Even so, when I’m not mindful of my own reactions, I still slip into my programming. It was part of my enculturation into the value of a white man that I be correct all the time. Much of this had come from my father, who tacitly claimed expertise on any topic that interested him.
He was an intelligent man, but he was nonetheless threatened by my own intelligence. He didn’t seem to know how to deal with the mixed feelings of needing to be the expert and wanting to be proud of me, so our conversations were often filled with Nerd Alpha Dog posturing about who knew more about what.
The internet is filled with my expositions and pontifications, most from an earlier version of me. As I was thinking about this essay, I saw a meme comparing burning a Confederate flag to shooting a person of color. In the comments, someone said it wasn’t illegal to burn a flag, and they got the predictable response: A multiple-paragraph technicality of “Well, actually” discussing arson. I was reminded of me, circa 2000. Pedantic, technically correct, and annoying.
Meanwhile, a search for the phrase “Well, actually” sent me to the Mens Rights group on Reddit, similarly populated with carbon copies of me, circa 2000.
I’m tempted to ask, “What was wrong with me back then?” But this question misses two details. First, there was nothing wrong with me specifically, there was something wrong with my programming. If it were some brokenness particular to me, it wouldn’t be so easy to find others repeating the same behavior.
Second, the use of past tense suggests I’ve stopped the thought process. I haven’t. I’ve greatly reduced the number of times I fall back on that place of privilege, but I still catch myself thinking that way, and sometimes, I still post those comments.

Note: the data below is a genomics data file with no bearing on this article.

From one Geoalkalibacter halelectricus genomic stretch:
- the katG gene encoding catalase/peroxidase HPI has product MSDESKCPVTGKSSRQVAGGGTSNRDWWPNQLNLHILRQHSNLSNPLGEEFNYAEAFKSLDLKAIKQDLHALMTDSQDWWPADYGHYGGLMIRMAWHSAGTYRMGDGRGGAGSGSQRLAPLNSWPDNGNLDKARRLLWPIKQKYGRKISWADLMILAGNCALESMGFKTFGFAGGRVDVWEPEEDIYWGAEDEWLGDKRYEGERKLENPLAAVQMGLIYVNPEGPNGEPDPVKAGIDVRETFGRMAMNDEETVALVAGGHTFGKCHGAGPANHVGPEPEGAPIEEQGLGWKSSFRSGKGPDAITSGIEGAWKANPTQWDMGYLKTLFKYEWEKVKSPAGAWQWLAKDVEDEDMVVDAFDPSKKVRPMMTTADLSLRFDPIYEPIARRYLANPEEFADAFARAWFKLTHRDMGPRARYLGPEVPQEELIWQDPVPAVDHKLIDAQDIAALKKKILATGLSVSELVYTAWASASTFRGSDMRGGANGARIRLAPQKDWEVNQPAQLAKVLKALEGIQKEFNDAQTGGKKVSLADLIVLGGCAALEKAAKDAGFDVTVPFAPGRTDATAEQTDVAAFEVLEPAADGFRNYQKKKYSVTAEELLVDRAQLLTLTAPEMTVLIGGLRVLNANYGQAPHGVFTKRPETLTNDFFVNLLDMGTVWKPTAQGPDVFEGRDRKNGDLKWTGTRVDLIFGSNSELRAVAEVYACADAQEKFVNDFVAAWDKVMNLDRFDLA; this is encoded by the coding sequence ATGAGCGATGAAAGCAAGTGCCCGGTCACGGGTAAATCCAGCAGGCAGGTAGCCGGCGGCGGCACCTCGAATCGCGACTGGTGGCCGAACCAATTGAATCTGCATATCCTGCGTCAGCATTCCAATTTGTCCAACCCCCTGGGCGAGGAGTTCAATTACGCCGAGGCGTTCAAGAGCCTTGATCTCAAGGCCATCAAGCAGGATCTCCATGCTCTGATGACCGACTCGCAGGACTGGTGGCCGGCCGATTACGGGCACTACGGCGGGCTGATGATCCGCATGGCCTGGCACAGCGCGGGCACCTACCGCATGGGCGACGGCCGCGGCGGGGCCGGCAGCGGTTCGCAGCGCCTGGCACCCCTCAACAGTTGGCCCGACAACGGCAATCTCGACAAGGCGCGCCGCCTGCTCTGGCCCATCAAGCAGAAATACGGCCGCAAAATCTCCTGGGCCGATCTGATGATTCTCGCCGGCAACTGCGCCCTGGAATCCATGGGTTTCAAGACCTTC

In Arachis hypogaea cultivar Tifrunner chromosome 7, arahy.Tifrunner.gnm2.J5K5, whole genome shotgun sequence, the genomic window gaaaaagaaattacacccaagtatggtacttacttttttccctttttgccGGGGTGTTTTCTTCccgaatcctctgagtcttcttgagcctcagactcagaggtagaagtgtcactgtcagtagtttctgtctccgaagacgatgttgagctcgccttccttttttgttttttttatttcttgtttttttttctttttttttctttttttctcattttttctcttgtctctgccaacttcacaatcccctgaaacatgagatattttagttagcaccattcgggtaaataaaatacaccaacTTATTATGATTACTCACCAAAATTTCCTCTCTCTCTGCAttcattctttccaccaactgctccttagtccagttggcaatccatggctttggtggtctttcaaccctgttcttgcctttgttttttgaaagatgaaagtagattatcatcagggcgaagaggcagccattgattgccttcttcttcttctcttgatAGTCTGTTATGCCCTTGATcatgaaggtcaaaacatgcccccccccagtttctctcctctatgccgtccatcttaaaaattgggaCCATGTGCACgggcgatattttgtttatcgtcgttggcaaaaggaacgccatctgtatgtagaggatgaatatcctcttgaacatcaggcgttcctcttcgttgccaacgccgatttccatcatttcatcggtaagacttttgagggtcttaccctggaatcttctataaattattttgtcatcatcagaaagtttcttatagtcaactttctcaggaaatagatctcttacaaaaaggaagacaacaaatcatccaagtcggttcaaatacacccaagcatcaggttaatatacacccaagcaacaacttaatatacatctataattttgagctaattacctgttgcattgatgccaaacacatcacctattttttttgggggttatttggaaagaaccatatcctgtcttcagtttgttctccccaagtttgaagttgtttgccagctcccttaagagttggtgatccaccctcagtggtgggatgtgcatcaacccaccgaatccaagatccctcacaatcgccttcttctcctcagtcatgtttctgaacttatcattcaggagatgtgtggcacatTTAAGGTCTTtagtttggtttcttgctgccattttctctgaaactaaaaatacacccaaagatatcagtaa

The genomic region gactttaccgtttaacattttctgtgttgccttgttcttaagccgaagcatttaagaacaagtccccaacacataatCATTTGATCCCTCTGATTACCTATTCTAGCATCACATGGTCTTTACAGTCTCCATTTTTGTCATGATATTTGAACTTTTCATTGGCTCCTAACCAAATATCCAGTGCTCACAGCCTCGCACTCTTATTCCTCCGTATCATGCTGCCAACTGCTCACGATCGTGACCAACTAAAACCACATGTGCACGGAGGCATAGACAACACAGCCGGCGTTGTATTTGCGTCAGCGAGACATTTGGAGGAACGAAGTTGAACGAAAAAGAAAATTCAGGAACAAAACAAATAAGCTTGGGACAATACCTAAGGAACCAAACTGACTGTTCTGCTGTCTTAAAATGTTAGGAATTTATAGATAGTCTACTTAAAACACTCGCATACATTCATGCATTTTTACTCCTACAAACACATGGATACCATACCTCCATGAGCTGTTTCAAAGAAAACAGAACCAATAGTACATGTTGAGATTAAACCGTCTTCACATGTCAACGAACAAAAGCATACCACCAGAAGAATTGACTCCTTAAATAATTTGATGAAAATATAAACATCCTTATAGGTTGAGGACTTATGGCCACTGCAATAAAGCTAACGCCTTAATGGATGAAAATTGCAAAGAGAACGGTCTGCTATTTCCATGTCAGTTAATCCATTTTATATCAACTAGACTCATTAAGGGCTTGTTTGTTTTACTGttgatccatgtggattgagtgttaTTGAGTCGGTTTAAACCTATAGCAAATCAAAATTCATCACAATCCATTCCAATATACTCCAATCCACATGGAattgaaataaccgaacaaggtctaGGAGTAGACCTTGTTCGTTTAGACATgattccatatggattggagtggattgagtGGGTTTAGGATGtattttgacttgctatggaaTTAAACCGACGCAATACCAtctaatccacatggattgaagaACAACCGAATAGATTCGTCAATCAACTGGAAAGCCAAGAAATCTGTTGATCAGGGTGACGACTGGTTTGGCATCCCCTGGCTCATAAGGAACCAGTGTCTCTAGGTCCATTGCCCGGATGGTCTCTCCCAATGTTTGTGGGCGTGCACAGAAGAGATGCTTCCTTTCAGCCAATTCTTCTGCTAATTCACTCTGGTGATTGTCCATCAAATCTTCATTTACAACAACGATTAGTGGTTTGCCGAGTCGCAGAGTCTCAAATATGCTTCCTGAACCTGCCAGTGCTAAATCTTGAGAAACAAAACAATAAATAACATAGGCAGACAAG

When I put as much emotional energy into being correct as I do when I’m in that zone, it’s a tremendous threat to be challenged. A gorilla standing on the top of a hill beating its chest does not take kindly to young ones mocking him, and so it is with the white educated male declaring its superiority through intellectual arguments.
If I feel the need to exert my authority on a subject, I can beat my chest more violently than the largest gorilla. In moments of weakness, I can feel the panic running through me that I will be discovered, undermined, and mocked. I have felt this worst in those situations where my depth of knowledge is less than the confidence of my assertions.
This is an irrational reaction. If I’m correct about something, it shouldn’t usually matter if other people believe it. If someone else chooses to ignore my input, so be it. There are exceptions, but not as many as my trail of self-righteous internet comments would suggest.
Meanwhile, if I’m incorrect about something, I should absolutely want to correct it, not defend my wrong thinking. Part of the Man Box, though, is that “I was wrong” is a sign of weakness, and of blood in the water. I was raised on the Fonz, who couldn’t even say the word “wrong.”
I’m actively teaching my son to challenge my statements. I don’t need to be right all the time. The programming runs deep, but it’s not all the way to the core.
So, fellow white men, keep it in mind: We don’t have to be experts at everything. We don’t have to always be correct. Other people can have valid beliefs, opinions, and thoughts.
Mind yourself around the Well of Actually.
Originally published on The Good Men Project.